We’ve all heard that sitting at our desks improperly can create a whole host of issues for our spines (raise your hand if you just temporarily sat up a bit straighter while reading that), but what about when your head hits the pillow for the night?

Sleeping improperly is no picnic for your spine, but it’s hard to alter the sleep posture your body already naturally craves without a little guidance. For some insight on how to keep our bodies healthier while we’re getting some shut-eye, I spoke to Dr. Todd Sinett, NYC-based chiropractor and author of upcoming book “3 Weeks to a Better Back.” Here’s what you should keep in mind when you go to bed tonight!

Avoid hunching:
“The greatest posture mistakes that people are making in bed is being propped in bed while they are watching television, reading or sleeping.  We spend so much time of our day curled forward and hunched over our computers, smart phones, etc., that our spines are bent forward in a curved ‘C-like’ pattern. When we get into bed, we want to avoid continuing that pattern.”

Stick to just one pillow:
“Another important factor to avoid while sleeping or lying down is using more than one pillow, as that also curls the spine forward. Staying in this prolonged curled position is a recipe for neck and back pain.”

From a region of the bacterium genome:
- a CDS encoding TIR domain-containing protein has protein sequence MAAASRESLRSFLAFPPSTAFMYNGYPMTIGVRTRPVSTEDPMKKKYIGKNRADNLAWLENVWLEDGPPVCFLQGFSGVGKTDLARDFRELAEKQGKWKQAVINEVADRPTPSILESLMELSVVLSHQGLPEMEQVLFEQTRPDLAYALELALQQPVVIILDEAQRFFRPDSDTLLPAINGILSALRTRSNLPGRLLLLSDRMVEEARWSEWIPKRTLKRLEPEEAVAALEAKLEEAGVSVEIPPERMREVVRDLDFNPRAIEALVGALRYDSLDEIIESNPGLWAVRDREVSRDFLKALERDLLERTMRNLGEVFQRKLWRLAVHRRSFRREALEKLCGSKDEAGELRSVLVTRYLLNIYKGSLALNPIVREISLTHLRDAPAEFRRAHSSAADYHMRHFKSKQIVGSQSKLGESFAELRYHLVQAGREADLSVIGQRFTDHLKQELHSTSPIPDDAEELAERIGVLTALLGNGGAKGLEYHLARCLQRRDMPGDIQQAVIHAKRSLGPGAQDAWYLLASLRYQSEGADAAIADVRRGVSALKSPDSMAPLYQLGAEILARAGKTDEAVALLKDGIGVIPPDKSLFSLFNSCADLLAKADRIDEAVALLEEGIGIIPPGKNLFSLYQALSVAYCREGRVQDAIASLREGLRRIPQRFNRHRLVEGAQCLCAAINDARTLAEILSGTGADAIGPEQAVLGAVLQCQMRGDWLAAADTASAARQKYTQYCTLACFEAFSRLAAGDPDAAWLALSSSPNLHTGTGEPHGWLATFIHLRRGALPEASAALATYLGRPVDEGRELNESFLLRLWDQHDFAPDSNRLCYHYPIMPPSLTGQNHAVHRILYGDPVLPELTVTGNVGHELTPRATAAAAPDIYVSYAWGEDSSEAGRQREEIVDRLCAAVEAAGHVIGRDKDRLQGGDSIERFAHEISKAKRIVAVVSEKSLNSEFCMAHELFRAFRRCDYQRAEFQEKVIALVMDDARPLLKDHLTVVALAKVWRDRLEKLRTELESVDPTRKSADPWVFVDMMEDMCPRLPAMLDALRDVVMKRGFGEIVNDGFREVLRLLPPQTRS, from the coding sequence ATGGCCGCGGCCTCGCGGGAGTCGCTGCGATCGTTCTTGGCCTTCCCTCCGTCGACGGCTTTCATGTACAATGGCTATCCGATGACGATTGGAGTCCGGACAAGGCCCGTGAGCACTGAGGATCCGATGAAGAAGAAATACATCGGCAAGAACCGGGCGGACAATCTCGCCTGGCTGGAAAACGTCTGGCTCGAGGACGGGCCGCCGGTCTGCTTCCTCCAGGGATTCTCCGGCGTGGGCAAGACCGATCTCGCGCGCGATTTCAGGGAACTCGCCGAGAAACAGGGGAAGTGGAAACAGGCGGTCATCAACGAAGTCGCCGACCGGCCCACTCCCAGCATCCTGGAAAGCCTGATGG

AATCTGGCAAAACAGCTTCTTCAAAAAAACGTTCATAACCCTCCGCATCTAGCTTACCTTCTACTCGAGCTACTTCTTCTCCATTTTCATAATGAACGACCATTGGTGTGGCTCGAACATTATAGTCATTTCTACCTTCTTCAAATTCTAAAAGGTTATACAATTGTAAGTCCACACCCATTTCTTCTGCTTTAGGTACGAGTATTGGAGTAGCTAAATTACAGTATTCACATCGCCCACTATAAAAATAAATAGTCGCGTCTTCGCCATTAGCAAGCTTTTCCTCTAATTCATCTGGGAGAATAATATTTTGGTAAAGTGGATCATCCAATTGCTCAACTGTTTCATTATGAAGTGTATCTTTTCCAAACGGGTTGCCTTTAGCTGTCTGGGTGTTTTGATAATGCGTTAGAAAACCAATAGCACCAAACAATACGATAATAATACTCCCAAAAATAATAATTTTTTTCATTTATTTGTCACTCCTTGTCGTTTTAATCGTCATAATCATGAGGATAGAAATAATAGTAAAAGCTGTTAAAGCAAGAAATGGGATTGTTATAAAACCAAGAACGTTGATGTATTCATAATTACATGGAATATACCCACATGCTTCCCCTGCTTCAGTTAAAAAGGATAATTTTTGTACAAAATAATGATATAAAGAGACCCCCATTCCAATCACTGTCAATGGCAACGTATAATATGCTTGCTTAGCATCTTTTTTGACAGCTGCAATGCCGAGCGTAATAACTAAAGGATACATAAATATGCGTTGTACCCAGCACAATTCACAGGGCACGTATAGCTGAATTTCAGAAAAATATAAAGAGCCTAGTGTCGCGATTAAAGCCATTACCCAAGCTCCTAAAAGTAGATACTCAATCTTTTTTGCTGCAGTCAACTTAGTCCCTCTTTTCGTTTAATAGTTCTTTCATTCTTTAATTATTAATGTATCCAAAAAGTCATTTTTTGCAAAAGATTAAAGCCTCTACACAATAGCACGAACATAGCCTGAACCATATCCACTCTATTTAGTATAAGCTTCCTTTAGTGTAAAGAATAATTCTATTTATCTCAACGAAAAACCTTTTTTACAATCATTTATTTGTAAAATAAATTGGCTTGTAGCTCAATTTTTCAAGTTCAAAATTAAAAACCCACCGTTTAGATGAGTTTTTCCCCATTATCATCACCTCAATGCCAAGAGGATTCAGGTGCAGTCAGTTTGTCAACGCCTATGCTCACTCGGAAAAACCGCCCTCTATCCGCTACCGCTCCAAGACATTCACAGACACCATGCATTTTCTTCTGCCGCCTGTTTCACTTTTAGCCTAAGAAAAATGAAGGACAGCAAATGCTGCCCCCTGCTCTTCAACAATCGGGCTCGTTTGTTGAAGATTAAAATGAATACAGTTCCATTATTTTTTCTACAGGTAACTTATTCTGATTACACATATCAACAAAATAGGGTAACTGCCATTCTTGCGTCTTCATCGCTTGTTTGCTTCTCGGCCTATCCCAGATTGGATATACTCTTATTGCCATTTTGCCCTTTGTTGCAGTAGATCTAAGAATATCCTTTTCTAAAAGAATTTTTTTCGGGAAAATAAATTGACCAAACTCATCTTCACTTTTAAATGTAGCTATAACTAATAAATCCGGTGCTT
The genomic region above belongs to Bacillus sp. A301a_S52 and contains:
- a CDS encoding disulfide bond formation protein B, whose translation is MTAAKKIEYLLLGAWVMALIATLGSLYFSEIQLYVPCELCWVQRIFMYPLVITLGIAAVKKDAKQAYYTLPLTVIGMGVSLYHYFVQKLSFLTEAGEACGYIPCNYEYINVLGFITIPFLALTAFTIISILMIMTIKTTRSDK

Make sure you have a comfy place to get as much sleep as your body needs:
“Sleep on a newer mattress that isn’t more than 8 years old and make sure you get enough sleep.”

Take stock of how you feel most mornings:
“You should wake up feeling refreshed and loose. If you are waking up feeling tight and stiff, it could be that you’re clenching or grinding your teeth while you sleep without even noticing, causing imbalance and pain. You can purchase mouth guards at drugstores or have one custom made by your dentist to prevent your body from suffering from the harmful effects of clenching. This could dramatically improve your quality of sleep and overall looseness of your body.”

Sleep the way your body wants to sleep:
“A lot has been said about sleeping patterns—which is best on your back, side or sleeping on your stomach? My overall sentiment is that people should sleep however they are comfortable to ensure their body gets its necessary rest. A good amount of patients will state that their back or neck pain is the cause of ‘sleeping funny.’ This is rarely the cause, but rather just the straw that broke the camel’s back. Their back pain was more likely caused by the stressful situation they thought about before going to bed, the unhealthy meal that they had, or from propping themselves up with too many pillows.”